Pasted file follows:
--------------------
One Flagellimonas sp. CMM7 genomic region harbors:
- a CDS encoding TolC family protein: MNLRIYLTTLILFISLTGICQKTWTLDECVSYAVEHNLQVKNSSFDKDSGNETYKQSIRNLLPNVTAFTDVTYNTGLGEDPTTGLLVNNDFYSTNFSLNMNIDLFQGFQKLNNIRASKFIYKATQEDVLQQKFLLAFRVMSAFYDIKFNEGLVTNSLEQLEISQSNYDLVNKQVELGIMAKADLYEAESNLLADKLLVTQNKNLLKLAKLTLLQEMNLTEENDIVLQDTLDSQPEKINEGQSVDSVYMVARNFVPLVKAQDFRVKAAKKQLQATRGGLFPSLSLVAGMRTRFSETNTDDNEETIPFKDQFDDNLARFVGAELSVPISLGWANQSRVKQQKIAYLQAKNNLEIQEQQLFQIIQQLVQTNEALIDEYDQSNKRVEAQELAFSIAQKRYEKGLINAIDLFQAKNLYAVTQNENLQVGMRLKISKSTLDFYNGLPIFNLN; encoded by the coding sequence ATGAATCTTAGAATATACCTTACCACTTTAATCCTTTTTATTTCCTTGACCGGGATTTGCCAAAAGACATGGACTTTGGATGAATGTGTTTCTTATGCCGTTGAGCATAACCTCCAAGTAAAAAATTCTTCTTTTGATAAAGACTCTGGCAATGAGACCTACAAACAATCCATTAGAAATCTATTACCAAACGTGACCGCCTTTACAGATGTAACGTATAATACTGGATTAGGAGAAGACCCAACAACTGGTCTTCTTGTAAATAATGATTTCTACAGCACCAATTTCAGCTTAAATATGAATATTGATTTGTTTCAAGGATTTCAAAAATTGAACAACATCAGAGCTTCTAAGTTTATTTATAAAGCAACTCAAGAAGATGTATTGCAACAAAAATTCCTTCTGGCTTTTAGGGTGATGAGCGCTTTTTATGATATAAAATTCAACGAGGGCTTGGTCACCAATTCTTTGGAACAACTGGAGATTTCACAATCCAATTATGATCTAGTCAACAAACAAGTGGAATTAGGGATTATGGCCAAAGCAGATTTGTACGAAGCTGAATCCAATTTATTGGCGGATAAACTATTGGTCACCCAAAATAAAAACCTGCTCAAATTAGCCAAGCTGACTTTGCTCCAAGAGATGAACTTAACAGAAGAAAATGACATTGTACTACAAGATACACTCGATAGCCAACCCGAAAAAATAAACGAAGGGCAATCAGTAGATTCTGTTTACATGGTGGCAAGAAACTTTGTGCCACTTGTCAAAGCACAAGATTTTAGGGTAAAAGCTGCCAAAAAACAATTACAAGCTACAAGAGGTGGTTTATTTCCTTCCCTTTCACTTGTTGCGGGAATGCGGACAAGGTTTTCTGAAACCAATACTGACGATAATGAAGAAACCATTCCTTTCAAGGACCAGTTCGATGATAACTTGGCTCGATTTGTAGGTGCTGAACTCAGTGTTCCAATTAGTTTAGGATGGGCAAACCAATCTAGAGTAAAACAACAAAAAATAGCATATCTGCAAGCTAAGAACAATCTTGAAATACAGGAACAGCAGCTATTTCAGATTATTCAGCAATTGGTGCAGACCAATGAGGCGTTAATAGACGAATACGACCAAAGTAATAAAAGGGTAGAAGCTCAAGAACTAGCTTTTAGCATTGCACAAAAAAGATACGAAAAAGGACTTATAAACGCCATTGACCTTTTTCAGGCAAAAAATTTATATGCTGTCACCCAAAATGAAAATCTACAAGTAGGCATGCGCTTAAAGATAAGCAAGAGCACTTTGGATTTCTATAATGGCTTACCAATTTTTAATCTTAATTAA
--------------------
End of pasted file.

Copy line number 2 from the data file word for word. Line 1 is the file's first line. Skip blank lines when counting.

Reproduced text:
- a CDS encoding TolC family protein: MNLRIYLTTLILFISLTGICQKTWTLDECVSYAVEHNLQVKNSSFDKDSGNETYKQSIRNLLPNVTAFTDVTYNTGLGEDPTTGLLVNNDFYSTNFSLNMNIDLFQGFQKLNNIRASKFIYKATQEDVLQQKFLLAFRVMSAFYDIKFNEGLVTNSLEQLEISQSNYDLVNKQVELGIMAKADLYEAESNLLADKLLVTQNKNLLKLAKLTLLQEMNLTEENDIVLQDTLDSQPEKINEGQSVDSVYMVARNFVPLVKAQDFRVKAAKKQLQATRGGLFPSLSLVAGMRTRFSETNTDDNEETIPFKDQFDDNLARFVGAELSVPISLGWANQSRVKQQKIAYLQAKNNLEIQEQQLFQIIQQLVQTNEALIDEYDQSNKRVEAQELAFSIAQKRYEKGLINAIDLFQAKNLYAVTQNENLQVGMRLKISKSTLDFYNGLPIFNLN; encoded by the coding sequence ATGAATCTTAGAATATACCTTACCACTTTAATCCTTTTTATTTCCTTGACCGGGATTTGCCAAAAGACATGGACTTTGGATGAATGTGTTTCTTATGCCGTTGAGCATAACCTCCAAGTAAAAAATTCTTCTTTTGATAAAGACTCTGGCAATGAGACCTACAAACAATCCATTAGAAATCTATTACCAAACGTGACCGCCTTTACAGATGTAACGTATAATACTGGATTAGGAGAAGACCCAACAACTGGTCTTCTTGTAAATAATGATTTCTACAGCACCAATTTCAGCTTAAATATGAATATTGATTTGTTTCAAGGATTTCAAAAATTGAACAACATCAGAGCTTCTAAGTTTATTTATAAAGCAACTCAAGAAGATGTATTGCAACAAAAATTCCTTCTGGCTTTTAGGGTGATGAGCGCTTTTTATGATATAAAATTCAACGAGGGCTTGGTCACCAATTCTTTGGAACAACTGGAGATTTCACAATCCAATTATGATCTAGTCAACAAACAAGTGGAATTAGGGATTATGGCCAAAGCAGATTTGTACGAAGCTGAATCCAATTTATTGGCGGATAAACTATTGGTCACCCAAAATAAAAACCTGCTCAAATTAGCCAAGCTGACTTTGCTCCAAGAGATGAACTTAACAGAAGAAAATGACATTGTACTACAAGATACACTCGATAGCCAACCCGAAAAAATAAACGAAGGGCAATCAGTAGATTCTGTTTACATGGTGGCAAGAAACTTTGTGCCACTTGTCAAAGCACAAGATTTTAGGGTAAAAGCTGCCAAAAAACAATTACAAGCTACAAGAGGTGGTTTATTTCCTTCCCTTTCACTTGTTGCGGGAATGCGGACAAGGTTTTCTGAAACCAATACTGACGATAATGAAGAAACCATTCCTTTCAAGGACCAGTTCGATGATAACTTGGCTCGATTTGTAGGTGCTGAACTCAGTGTTCCAATTAGTTTAGGATGGGCAAACCAATCTAGAGTAAAACAACAAAAAATAGCATATCTGCAAGCTAAGAACAATCTTGAAATACAGGAACAGCAGCTATTTCAGATTATTCAGCAATTGGTGCAGACCAATGAGGCGTTAATAGACGAATACGACCAAAGTAATAAAAGGGTAGAAGCTCAAGAACTAGCTTTTAGCATTGCACAAAAAAGATACGAAAAAGGACTTATAAACGCCATTGACCTTTTTCAGGCAAAAAATTTATATGCTGTCACCCAAAATGAAAATCTACAAGTAGGCATGCGCTTAAAGATAAGCAAGAGCACTTTGGATTTCTATAATGGCTTACCAATTTTTAATCTTAATTAA